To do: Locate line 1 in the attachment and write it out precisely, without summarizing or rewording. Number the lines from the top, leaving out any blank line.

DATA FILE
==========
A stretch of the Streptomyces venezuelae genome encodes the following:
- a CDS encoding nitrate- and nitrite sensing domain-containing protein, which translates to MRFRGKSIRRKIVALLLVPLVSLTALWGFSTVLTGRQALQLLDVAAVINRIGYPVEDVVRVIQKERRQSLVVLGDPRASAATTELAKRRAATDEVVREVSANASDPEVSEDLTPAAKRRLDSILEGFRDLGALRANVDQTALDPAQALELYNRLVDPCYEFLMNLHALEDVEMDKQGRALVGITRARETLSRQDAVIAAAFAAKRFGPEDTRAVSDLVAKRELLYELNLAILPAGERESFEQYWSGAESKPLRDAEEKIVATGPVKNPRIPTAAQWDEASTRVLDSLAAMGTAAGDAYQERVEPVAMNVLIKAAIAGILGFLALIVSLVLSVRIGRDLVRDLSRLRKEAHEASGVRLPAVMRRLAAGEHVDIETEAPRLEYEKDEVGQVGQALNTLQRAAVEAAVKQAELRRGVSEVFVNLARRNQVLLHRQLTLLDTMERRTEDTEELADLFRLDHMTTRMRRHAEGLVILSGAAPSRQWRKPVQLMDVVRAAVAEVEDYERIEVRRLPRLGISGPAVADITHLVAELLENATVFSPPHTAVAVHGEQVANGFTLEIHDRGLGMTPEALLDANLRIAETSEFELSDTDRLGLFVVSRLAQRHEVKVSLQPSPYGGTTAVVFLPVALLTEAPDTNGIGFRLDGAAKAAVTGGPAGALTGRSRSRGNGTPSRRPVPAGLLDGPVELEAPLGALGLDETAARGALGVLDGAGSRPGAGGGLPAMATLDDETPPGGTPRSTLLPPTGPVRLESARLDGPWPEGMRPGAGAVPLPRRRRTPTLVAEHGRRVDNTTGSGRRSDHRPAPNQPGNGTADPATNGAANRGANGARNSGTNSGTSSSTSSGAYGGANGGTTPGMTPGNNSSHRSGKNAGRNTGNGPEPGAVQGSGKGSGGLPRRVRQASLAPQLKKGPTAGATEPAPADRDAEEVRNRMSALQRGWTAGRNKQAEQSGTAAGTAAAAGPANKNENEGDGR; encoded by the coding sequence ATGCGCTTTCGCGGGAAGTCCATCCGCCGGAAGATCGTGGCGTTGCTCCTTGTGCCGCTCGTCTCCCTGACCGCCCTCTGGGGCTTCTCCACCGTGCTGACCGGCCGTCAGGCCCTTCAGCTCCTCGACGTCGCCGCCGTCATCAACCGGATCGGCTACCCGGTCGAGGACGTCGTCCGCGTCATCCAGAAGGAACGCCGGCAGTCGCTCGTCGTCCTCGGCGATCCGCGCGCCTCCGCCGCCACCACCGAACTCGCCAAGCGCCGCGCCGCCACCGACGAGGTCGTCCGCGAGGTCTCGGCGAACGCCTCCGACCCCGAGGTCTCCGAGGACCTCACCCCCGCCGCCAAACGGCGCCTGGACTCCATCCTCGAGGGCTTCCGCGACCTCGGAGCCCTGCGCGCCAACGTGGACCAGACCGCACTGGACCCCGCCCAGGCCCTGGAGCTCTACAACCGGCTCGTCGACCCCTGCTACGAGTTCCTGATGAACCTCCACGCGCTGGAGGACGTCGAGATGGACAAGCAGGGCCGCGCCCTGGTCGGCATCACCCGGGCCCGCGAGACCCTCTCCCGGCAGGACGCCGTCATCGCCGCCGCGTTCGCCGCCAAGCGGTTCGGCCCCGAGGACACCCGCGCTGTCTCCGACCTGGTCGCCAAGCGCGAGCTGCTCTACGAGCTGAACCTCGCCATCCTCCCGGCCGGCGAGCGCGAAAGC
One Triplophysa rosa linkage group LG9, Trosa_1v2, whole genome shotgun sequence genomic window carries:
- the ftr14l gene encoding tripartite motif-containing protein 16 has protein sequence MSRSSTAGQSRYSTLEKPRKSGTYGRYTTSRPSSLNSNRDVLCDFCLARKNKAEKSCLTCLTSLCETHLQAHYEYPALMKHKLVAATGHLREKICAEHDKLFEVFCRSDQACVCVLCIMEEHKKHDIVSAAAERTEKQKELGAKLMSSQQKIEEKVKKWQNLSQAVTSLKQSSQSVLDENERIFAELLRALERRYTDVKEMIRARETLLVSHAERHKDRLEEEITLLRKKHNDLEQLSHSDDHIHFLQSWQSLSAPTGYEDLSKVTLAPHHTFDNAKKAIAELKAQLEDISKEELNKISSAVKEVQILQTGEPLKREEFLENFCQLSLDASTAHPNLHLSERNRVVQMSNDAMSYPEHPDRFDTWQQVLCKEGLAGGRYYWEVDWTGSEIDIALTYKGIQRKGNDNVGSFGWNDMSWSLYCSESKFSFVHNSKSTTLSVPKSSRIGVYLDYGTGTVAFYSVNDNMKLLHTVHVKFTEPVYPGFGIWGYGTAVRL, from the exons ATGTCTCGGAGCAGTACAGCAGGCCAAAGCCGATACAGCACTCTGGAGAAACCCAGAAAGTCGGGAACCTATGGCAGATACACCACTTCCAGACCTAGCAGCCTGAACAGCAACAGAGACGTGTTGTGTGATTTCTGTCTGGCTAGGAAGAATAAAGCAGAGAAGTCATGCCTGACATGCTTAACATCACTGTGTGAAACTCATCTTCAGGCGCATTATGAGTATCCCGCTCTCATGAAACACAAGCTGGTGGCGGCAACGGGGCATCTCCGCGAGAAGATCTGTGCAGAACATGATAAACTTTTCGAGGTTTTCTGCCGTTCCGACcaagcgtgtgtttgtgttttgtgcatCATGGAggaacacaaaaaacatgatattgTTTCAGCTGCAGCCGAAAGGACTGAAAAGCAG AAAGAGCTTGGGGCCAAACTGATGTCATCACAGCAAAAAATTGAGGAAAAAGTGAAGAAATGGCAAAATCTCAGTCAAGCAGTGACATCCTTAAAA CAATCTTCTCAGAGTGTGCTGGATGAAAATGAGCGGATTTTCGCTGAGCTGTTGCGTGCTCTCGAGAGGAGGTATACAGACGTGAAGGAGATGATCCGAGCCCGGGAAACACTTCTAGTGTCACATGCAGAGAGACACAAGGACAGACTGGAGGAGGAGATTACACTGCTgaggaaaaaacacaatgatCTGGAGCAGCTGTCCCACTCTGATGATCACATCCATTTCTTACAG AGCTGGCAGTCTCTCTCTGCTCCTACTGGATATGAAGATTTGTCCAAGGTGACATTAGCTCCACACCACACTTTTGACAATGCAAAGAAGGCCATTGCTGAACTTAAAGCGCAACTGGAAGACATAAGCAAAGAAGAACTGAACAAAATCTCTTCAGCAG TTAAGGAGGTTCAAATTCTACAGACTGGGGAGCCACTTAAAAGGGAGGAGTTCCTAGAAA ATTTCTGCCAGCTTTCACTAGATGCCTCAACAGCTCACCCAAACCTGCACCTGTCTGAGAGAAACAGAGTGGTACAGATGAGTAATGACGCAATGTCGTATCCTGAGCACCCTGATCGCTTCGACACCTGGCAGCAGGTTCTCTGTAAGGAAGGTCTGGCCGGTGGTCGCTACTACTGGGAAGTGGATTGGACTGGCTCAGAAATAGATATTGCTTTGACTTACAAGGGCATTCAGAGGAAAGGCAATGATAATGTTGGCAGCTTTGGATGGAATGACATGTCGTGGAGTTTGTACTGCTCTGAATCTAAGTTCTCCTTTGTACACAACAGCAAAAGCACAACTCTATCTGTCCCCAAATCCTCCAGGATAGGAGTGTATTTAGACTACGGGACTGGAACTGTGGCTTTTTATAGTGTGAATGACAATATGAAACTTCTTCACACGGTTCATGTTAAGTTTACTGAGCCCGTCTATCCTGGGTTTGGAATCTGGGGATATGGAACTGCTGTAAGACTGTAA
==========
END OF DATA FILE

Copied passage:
A stretch of the Streptomyces venezuelae genome encodes the following: